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Here’s our regular Saturday morning round-up of the best writing about beer. This time: nitro stout, bottle shops, books.
First, a pep talk from Coach, AKA Pete Brown, who has noticed that craft beer is down in the dumps and doesn’t think it needs to be:
We seem to talk so much about the issues and problems in the industry, the gossip and scandal, the bad practice and culture, who’s gone under and who’s been bought out, that there isn’t much time for talking about the joy of beer and brewing and drinking… Things are still way better now then they were back in the day. I still believe that craft beer has the potential to grow further if it remains interesting and fun. So if you are feeling jaded and wondering where to go, I’d like to offer some prompts to rediscovering creativity and joy.
The provocations and prompts he presents are good ones and could inspire some interesting conversations in the pub this weekend. Or – gasp! – some blog posts.

A promo photo of London Black. SOURCE: Anspach & Hobday.For Pellicle Laura Hadland has written about Anspach & Hobday’s London Black nitro stout… but also about Guinness, indirectly. Can you produce a nitro stout, even a successful one, without sensing the market leader looming over you? Many breweries have tried over the years. Here, we get some hard facts which paint a picture of meaningful but modest success:
In just three years, London Black has single-handedly fueled Anspach and Hobday’s growth, upping their production volume by nearly two-thirds at a time when other breweries have battened down the hatches, or even gone bust… “It was a tough sell to have on,” says Jack Duignan, who owns and manages London pub The Sutton Arms with his dad, Mick. He ran London Black side-by-side with Guinness, but eventually decided to remove the former in mid-2023. “It’s absolutely nothing against the beer or brewery as they are good friends of ours, but it just didn’t work out here.”

Will Hawkes has now shared his March newsletter online and it’s full of great information about longer-term trends based on conversations with specialist beer retailers:
What is interesting about bottle shops – beyond the produce – is the way in which they’ve tracked the evolution of beer in London. The rise and fall of 75cl bottled beer; the domination of hops, then and now; the impact of Covid-19; the gradual demise of growlers, or flagons; the arrival of natural wine; and much more besides. If you want to know how beer has changed since 2014, ask someone who runs one of these places… As a proportion of [Hop Burns & Black’s] turnover, [beer] has fallen from 80 percent in 2014 to 43 percent now. Wine is now about 30 percent of Clapton Craft’s sales, having started at 0. For Mother Kelly’s, which closed its two bottle-shop-only sites in 2022, Covid-19 made a big difference. “We’ve seen our bottled beer, to drink in and takeaway, just disappear,” [Nigel Owen] says. “We’ve gone from 100 to 150 cases a week to about 10 cases a week now.”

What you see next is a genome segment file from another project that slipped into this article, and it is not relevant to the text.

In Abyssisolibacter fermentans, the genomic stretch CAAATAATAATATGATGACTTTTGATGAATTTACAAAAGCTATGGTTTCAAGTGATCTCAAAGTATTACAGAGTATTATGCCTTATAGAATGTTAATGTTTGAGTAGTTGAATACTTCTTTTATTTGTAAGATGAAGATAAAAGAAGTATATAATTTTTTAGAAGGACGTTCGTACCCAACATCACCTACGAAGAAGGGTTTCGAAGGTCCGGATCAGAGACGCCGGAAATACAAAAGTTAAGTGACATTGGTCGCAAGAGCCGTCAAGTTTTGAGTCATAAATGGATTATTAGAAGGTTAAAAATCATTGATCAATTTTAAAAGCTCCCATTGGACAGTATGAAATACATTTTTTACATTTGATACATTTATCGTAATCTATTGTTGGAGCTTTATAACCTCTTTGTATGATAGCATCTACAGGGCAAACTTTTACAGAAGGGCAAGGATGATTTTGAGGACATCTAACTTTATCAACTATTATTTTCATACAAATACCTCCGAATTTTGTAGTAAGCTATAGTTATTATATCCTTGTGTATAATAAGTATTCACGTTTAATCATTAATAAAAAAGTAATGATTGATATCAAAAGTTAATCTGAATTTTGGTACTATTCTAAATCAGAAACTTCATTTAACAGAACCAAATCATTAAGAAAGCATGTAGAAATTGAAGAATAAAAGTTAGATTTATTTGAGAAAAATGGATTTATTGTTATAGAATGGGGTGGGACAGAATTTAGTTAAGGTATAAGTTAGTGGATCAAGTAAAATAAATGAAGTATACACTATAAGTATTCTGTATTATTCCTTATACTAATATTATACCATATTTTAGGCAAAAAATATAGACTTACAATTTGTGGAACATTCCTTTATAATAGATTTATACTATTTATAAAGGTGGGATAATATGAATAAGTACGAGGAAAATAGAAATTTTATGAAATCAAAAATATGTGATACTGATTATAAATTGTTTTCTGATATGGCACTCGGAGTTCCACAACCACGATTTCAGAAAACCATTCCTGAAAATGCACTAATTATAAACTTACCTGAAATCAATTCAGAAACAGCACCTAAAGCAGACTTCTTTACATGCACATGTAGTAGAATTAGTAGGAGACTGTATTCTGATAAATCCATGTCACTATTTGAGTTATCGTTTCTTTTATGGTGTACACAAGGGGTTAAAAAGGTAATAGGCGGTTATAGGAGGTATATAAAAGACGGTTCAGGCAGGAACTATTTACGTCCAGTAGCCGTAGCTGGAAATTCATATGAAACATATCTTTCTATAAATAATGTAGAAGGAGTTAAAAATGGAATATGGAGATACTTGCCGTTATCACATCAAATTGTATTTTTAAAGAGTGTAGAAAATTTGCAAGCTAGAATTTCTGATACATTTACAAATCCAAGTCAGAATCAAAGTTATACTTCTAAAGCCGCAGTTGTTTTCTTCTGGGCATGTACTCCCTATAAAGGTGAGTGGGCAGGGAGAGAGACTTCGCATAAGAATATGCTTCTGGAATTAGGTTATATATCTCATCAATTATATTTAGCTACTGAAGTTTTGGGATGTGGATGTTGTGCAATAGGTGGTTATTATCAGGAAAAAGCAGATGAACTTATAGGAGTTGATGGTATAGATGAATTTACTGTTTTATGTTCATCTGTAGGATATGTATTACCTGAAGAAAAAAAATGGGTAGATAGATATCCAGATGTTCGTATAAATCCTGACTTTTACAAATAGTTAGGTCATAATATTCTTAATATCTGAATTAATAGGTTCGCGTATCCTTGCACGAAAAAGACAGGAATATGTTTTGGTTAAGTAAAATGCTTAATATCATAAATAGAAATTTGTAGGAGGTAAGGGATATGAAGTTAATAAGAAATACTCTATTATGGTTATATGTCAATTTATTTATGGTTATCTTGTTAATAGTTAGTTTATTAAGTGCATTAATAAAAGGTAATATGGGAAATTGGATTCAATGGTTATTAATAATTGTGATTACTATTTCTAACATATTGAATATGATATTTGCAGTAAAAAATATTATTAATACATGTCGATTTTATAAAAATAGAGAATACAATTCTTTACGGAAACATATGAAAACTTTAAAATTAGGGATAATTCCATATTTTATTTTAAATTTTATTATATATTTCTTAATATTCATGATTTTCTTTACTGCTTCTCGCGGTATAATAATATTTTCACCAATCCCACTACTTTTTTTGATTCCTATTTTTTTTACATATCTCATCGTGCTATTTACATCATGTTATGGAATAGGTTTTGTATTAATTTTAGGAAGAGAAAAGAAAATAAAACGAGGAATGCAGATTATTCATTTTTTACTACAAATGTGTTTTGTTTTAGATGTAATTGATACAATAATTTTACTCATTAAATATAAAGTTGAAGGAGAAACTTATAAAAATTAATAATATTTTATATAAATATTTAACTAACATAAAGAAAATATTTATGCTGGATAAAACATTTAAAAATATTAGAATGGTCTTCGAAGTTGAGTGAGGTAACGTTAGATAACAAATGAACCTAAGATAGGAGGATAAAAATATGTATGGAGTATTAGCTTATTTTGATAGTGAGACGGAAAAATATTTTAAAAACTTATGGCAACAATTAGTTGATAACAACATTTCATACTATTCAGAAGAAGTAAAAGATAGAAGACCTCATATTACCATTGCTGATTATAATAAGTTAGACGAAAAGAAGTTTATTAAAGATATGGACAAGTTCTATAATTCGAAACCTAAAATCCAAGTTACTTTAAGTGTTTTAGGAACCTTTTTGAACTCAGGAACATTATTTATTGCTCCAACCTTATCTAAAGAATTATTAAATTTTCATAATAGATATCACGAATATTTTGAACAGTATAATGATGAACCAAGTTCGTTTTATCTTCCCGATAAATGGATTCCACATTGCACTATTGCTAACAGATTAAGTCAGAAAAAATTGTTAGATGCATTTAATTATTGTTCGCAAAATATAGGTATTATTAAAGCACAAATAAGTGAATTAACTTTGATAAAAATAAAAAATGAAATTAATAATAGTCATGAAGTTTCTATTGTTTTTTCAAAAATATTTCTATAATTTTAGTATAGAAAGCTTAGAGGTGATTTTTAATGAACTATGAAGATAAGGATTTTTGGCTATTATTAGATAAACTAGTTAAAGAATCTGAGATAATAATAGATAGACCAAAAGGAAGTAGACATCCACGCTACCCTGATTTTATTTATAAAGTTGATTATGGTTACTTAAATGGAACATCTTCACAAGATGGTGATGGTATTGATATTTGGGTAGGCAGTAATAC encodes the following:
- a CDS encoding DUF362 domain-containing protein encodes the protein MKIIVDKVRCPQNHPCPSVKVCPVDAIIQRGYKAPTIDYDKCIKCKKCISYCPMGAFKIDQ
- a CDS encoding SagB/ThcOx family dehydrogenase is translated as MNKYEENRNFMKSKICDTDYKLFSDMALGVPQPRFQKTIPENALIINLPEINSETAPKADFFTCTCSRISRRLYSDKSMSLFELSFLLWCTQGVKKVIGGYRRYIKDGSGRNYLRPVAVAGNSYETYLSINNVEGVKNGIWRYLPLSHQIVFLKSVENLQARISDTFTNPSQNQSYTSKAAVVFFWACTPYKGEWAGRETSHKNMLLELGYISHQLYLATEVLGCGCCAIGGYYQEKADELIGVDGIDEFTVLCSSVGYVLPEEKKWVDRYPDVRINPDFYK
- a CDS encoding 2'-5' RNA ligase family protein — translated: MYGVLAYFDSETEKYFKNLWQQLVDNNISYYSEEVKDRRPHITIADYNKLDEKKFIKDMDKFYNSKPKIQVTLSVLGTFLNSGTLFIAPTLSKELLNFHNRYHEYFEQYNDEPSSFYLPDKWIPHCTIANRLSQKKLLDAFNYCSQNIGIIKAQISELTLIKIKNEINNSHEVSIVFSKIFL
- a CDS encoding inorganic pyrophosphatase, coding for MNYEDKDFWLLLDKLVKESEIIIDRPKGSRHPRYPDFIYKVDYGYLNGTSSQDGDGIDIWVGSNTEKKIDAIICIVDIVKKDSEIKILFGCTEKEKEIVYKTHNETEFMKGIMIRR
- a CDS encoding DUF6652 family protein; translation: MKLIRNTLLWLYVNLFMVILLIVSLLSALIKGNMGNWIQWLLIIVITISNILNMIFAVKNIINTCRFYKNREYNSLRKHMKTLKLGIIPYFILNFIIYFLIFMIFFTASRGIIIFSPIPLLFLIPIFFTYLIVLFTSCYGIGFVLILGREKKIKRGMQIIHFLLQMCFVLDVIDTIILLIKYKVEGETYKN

The latest edition of Stan Hieronymus’s Hop Queries newsletter also has some fascinating facts and stats including this little surprise:
Citra and Mosaic production has been slashed the most, because they occupy the most aroma acres. Citra acreage is down 48 percent from its 2022 peak and Mosaic 44 percent since 2022… Several years ago, Citra surpassed Saaz as the world’s most popular aroma hop. Saaz could reclaim the crown this year.

John Grindrod writes brilliantly about post-war architecture and planning and this week his newsletter focused on pubs:
It’s funny how pubs take you back in time. For me there was The Forum, the octagonal pub on stilts from the Croydon’s Whitgift Centre, with its trad bar of psychedelic squelchy carpet and dark brown furniture pretending it was a historic inn despite its futuristic design. Of course, if it had been preserved it would now be a historic inn. When I think of the Bedford Tavern in Croydon (does Bedford have a Croydon Tavern, I wonder?) it reminds me of early 90s Christmas eve drinks with mates, all tinsel and alcopops.
(Disclosure: there’s an essay by us in one of the books he recommends.)

We’ve been pondering why we like the beer and brewery profiles at Craft Beer & Brewing so much. Because, in some senses, they’re quite boring. But perhaps that’s a feature rather than a bug? There’s comparatively little ‘storytelling’ or mythologising, on the one hand, and a decent amount of technical detail on the other – but pitched at a level we can follow. For example, what makes Rothaus Pils taste the way it does? We hope some UK lager dabblers take notes on Ryan Pachmayer’s article:

The production team initially brews Tannenzäpfle to a higher strength, 5.6 percent ABV, before diluting it down to 5.1 percent ABV just after filtration… The malt for Tannenzäpfle is 100 percent pilsner. Yet even compared to many other German pilsners of similar grist, the finished beer is noticeably a touch lighter… Rothaus takes care to keep unwanted oxygen out of the hot side of the process, mostly by purging pipes with hot water… The brewery creates its own sauergut, an acidified wort, to adjust the pH levels. The water comes straight from wells on site, and it is incredibly soft—similar to the legendary water at Pilsner Urquell in Bohemia. To its own water, Rothaus adds only a bit of calcium chloride.

Finally, from Instagram, news of the reissue of an important book which now comes with a fold-out map… (Grindrod, above, has notes.)
For more good reading check out Stan Hieronymus’s round-up from Monday and Alan McLeod’s from Thursday.
News, nuggets and longreads 18 May 2024: Children of the Stones originally posted at Boak & Bailey's Beer Blog